To reject the direct look of the eyes can be a symptom of shame or coyness, this way it is in the habit of being interpreted when someone us lowers the look. But in some cultures like the Japanese it is a symptom of respect. For the architect this gesture can be of submission.
Mies lowers the look to get into the space and this way to adapt to the scale of the model. On having lowered his eyes, it gets down the point of view and with him, the horizon being equal to that of the place constructed with carton, wood and metal of the three-dimensional model who occupies his table.
The architect transforms this way in user, in visitor who crosses the projected building and who with his trained look tries to confirm the sensations that in his drawings and previous sketches he had felt.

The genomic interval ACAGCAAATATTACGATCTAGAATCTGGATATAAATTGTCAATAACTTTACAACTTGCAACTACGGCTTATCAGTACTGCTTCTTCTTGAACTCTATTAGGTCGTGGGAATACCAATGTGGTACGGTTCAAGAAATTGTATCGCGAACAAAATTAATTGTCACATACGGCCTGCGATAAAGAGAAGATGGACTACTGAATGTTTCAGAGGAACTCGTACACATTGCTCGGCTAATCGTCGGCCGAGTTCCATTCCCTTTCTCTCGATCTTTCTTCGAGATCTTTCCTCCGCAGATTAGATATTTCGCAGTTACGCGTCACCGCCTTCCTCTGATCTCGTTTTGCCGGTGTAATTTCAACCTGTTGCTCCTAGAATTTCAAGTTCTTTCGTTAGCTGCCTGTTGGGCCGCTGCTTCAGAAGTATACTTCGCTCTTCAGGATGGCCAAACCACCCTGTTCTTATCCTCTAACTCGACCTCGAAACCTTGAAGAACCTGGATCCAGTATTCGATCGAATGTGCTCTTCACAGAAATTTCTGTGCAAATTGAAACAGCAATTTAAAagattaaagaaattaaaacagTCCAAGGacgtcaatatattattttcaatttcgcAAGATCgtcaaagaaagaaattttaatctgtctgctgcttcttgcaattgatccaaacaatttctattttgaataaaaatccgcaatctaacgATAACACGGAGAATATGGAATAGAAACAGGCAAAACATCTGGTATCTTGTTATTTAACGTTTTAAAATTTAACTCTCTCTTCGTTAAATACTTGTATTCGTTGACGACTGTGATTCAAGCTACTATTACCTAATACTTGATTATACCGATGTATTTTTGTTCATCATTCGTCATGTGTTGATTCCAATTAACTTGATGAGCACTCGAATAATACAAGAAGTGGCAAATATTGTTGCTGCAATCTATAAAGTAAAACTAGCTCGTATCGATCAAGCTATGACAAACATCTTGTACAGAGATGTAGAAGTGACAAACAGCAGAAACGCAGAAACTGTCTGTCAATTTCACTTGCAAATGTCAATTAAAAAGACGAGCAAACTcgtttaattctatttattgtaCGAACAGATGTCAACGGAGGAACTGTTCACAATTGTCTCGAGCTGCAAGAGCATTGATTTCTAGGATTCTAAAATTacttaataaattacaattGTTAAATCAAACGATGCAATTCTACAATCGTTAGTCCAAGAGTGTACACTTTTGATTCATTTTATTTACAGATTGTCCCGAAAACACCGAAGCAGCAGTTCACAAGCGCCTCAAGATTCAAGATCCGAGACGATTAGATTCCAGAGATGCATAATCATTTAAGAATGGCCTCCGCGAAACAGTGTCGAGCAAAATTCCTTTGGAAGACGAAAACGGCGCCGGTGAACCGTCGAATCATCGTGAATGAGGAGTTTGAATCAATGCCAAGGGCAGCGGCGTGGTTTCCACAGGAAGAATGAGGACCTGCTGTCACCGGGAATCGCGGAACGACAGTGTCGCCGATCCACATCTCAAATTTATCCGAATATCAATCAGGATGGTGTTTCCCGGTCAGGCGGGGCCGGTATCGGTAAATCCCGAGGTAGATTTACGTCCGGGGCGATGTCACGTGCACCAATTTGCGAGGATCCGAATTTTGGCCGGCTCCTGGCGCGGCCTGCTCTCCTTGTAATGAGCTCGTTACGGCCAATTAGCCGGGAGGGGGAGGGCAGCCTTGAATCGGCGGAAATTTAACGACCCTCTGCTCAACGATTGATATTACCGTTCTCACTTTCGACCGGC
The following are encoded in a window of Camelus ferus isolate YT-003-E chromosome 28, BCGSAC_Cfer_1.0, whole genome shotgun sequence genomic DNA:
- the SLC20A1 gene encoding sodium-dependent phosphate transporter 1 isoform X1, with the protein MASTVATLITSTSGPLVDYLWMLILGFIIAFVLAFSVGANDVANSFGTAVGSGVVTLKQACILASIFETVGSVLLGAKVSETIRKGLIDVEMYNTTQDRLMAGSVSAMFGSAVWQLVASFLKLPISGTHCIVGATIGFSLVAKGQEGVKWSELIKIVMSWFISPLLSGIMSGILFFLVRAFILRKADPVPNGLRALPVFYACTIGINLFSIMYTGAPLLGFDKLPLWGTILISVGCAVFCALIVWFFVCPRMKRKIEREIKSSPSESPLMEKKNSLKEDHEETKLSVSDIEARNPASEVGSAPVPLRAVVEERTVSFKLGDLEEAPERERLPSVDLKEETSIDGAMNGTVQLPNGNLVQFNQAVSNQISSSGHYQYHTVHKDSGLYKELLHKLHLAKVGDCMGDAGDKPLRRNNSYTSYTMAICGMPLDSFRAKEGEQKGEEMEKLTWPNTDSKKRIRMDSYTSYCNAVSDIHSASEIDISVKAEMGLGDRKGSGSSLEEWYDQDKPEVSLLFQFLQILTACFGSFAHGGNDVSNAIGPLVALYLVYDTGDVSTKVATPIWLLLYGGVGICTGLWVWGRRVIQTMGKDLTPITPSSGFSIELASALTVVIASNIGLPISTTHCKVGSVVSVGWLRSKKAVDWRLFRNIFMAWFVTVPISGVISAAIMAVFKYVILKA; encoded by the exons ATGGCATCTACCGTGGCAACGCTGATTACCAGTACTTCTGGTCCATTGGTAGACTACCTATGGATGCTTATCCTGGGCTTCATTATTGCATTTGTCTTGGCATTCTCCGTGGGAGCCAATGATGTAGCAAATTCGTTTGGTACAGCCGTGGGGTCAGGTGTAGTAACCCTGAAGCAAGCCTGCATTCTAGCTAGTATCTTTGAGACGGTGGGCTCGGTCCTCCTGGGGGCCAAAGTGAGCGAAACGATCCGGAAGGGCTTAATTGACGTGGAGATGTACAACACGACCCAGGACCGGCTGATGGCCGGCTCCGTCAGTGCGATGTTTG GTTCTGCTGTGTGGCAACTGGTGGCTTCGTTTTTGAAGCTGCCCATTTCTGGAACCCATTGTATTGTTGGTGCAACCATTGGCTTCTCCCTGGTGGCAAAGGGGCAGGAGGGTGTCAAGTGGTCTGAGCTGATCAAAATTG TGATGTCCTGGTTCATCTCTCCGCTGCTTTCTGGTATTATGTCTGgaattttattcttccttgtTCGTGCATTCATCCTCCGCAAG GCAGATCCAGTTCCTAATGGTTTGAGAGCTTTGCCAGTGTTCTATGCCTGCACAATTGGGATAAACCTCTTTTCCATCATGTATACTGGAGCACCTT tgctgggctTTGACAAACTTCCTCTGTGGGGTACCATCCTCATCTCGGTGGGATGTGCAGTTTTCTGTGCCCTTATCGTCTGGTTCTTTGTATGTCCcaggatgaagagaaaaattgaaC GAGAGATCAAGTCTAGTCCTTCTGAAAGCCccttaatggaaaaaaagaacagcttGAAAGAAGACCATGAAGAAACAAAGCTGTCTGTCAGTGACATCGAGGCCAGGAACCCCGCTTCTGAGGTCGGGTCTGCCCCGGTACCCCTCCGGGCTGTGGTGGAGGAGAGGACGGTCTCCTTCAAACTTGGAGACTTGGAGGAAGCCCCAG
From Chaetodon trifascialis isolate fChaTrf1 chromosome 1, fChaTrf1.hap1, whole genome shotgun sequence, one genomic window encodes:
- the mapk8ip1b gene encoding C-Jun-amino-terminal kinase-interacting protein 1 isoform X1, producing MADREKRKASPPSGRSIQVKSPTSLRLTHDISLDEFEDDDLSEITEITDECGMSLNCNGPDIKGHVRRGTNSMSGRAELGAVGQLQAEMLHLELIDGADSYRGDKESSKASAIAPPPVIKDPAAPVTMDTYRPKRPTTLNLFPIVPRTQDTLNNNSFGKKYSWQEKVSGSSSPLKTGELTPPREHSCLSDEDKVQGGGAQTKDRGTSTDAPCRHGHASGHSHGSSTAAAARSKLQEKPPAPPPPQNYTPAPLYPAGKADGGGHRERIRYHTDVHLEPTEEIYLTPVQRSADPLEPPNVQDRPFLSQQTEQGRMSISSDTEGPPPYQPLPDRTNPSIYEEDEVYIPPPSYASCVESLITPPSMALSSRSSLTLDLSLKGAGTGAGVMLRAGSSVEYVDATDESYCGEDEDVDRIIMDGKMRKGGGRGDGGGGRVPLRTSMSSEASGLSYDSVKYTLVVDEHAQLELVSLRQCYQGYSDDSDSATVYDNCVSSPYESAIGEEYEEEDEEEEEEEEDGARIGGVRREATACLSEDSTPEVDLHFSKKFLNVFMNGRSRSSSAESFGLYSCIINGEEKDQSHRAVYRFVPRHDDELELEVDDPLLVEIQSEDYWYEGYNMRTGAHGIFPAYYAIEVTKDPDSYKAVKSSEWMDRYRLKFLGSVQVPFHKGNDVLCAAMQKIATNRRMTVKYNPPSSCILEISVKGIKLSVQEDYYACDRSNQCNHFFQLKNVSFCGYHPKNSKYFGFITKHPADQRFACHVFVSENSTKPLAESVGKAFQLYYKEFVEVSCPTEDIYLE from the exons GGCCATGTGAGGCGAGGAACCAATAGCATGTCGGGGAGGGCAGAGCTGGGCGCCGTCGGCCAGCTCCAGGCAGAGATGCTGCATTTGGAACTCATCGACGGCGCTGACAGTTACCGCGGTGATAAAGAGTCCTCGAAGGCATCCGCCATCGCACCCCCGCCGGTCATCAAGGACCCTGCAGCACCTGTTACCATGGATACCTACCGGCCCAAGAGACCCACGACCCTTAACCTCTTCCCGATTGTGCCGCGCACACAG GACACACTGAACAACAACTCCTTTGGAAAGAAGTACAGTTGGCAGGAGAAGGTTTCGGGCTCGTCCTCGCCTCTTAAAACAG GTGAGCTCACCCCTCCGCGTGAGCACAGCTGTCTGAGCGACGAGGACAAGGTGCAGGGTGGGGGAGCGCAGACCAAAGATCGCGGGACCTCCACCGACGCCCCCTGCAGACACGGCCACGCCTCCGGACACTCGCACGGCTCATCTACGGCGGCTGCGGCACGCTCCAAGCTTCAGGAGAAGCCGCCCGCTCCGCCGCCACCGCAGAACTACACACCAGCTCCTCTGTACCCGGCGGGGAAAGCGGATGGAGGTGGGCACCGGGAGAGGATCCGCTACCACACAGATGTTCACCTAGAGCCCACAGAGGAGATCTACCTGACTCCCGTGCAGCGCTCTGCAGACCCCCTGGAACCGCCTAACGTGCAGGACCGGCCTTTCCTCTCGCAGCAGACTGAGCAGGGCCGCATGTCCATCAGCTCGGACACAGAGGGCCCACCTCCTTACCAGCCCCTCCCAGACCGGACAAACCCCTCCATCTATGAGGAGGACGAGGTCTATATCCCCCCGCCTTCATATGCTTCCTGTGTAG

The model is not a dead object, is not a representation that seeks to increase the advertising figure of the architect when he places the first stone. It is on the contrary a tool, a material in which to construct the project, to prove the ideas, to test the forms, to verify the volumes and to correct the mistakes.
It is therefore a sketch, in the same way that it is a chunk of paper with a note, but three-dimensional and therefore capable of being crossed by the look by his entrails, so that the future spaces are anticipated and that they could be reordered by those that the esculpen.
Frank Gehry does it with microchambers as those of the endoscopias that cross our organism during a surgical operation, but Mies was not having this technology and it does it lowering the sight, climbing his look.
He does not feel shame, but respect for the space that the architecture is going to construct in a future.
Íñigo García Odiaga. Architect
San Sebastián. April 2016